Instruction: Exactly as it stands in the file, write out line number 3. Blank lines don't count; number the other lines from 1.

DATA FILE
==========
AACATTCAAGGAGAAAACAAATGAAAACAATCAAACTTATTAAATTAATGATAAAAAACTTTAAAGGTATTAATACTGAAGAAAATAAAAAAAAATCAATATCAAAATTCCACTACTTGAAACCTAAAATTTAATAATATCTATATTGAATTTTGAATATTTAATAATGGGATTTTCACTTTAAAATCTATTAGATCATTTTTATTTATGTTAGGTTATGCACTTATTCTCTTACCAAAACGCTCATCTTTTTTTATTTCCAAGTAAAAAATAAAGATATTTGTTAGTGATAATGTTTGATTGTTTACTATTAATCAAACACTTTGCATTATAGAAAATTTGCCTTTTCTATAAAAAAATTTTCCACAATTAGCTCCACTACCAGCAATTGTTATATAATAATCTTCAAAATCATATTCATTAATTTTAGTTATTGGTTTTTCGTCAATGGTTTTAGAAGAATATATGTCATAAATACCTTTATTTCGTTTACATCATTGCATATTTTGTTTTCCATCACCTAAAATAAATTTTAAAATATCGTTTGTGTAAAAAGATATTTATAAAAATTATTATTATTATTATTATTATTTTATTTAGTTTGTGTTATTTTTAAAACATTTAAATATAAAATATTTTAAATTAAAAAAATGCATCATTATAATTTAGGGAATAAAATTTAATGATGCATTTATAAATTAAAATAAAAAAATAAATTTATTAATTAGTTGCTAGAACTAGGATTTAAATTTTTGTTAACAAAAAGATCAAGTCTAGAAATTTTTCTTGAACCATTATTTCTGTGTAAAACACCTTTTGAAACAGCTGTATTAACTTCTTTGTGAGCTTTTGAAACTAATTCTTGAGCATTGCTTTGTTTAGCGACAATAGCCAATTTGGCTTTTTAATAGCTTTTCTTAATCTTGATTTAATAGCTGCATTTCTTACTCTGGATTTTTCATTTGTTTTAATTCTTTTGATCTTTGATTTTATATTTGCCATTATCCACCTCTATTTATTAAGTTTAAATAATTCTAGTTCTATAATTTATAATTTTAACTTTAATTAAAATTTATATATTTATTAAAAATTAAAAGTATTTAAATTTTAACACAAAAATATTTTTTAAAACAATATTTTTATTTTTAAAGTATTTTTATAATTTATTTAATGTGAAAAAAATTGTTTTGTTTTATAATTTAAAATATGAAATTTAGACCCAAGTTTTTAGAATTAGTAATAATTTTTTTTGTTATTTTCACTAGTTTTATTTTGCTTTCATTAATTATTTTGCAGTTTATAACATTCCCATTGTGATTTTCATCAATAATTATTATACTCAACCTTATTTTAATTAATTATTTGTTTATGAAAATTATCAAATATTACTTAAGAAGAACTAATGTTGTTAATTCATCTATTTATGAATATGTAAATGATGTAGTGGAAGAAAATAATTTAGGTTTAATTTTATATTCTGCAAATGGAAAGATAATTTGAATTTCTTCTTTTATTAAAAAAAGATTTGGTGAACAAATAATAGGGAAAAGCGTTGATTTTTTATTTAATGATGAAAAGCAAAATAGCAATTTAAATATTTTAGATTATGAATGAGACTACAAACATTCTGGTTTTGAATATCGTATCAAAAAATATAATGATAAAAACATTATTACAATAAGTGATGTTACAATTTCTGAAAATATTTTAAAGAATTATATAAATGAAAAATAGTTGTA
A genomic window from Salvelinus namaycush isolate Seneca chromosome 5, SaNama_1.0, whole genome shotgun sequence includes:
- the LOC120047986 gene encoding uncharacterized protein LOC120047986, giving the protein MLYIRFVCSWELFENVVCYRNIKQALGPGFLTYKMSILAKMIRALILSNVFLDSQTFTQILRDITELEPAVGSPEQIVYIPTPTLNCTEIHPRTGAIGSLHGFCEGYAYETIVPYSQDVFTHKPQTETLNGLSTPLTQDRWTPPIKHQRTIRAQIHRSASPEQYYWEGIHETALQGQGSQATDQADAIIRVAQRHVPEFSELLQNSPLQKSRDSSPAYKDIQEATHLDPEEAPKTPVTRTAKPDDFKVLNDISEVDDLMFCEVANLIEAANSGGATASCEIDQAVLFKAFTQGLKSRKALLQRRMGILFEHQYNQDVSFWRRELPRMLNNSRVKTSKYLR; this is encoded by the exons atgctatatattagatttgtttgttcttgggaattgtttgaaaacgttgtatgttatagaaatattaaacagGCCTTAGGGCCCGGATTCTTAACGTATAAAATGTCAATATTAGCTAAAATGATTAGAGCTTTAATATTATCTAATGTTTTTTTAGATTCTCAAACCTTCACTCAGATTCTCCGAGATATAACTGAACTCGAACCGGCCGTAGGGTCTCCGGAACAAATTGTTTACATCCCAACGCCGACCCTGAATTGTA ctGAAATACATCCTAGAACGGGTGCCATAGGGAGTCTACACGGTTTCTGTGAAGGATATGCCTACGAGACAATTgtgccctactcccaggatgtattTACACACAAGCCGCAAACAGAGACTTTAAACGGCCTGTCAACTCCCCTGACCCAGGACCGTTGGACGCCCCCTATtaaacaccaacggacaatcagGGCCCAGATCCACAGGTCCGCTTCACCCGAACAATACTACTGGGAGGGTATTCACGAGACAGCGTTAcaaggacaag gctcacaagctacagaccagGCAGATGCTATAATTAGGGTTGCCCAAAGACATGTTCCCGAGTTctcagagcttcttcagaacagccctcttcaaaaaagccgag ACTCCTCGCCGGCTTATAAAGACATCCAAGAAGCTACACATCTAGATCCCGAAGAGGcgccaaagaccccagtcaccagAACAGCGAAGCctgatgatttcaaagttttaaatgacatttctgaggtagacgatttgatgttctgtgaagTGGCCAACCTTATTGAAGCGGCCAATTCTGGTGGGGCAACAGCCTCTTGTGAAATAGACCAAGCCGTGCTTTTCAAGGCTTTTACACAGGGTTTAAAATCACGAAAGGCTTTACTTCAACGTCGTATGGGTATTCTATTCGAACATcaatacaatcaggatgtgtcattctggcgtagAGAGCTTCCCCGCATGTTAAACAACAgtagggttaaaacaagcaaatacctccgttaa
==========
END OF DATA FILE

- the LOC120047986 gene encoding uncharacterized protein LOC120047986, giving the protein MLYIRFVCSWELFENVVCYRNIKQALGPGFLTYKMSILAKMIRALILSNVFLDSQTFTQILRDITELEPAVGSPEQIVYIPTPTLNCTEIHPRTGAIGSLHGFCEGYAYETIVPYSQDVFTHKPQTETLNGLSTPLTQDRWTPPIKHQRTIRAQIHRSASPEQYYWEGIHETALQGQGSQATDQADAIIRVAQRHVPEFSELLQNSPLQKSRDSSPAYKDIQEATHLDPEEAPKTPVTRTAKPDDFKVLNDISEVDDLMFCEVANLIEAANSGGATASCEIDQAVLFKAFTQGLKSRKALLQRRMGILFEHQYNQDVSFWRRELPRMLNNSRVKTSKYLR; this is encoded by the exons atgctatatattagatttgtttgttcttgggaattgtttgaaaacgttgtatgttatagaaatattaaacagGCCTTAGGGCCCGGATTCTTAACGTATAAAATGTCAATATTAGCTAAAATGATTAGAGCTTTAATATTATCTAATGTTTTTTTAGATTCTCAAACCTTCACTCAGATTCTCCGAGATATAACTGAACTCGAACCGGCCGTAGGGTCTCCGGAACAAATTGTTTACATCCCAACGCCGACCCTGAATTGTA ctGAAATACATCCTAGAACGGGTGCCATAGGGAGTCTACACGGTTTCTGTGAAGGATATGCCTACGAGACAATTgtgccctactcccaggatgtattTACACACAAGCCGCAAACAGAGACTTTAAACGGCCTGTCAACTCCCCTGACCCAGGACCGTTGGACGCCCCCTATtaaacaccaacggacaatcagGGCCCAGATCCACAGGTCCGCTTCACCCGAACAATACTACTGGGAGGGTATTCACGAGACAGCGTTAcaaggacaag gctcacaagctacagaccagGCAGATGCTATAATTAGGGTTGCCCAAAGACATGTTCCCGAGTTctcagagcttcttcagaacagccctcttcaaaaaagccgag ACTCCTCGCCGGCTTATAAAGACATCCAAGAAGCTACACATCTAGATCCCGAAGAGGcgccaaagaccccagtcaccagAACAGCGAAGCctgatgatttcaaagttttaaatgacatttctgaggtagacgatttgatgttctgtgaagTGGCCAACCTTATTGAAGCGGCCAATTCTGGTGGGGCAACAGCCTCTTGTGAAATAGACCAAGCCGTGCTTTTCAAGGCTTTTACACAGGGTTTAAAATCACGAAAGGCTTTACTTCAACGTCGTATGGGTATTCTATTCGAACATcaatacaatcaggatgtgtcattctggcgtagAGAGCTTCCCCGCATGTTAAACAACAgtagggttaaaacaagcaaatacctccgttaa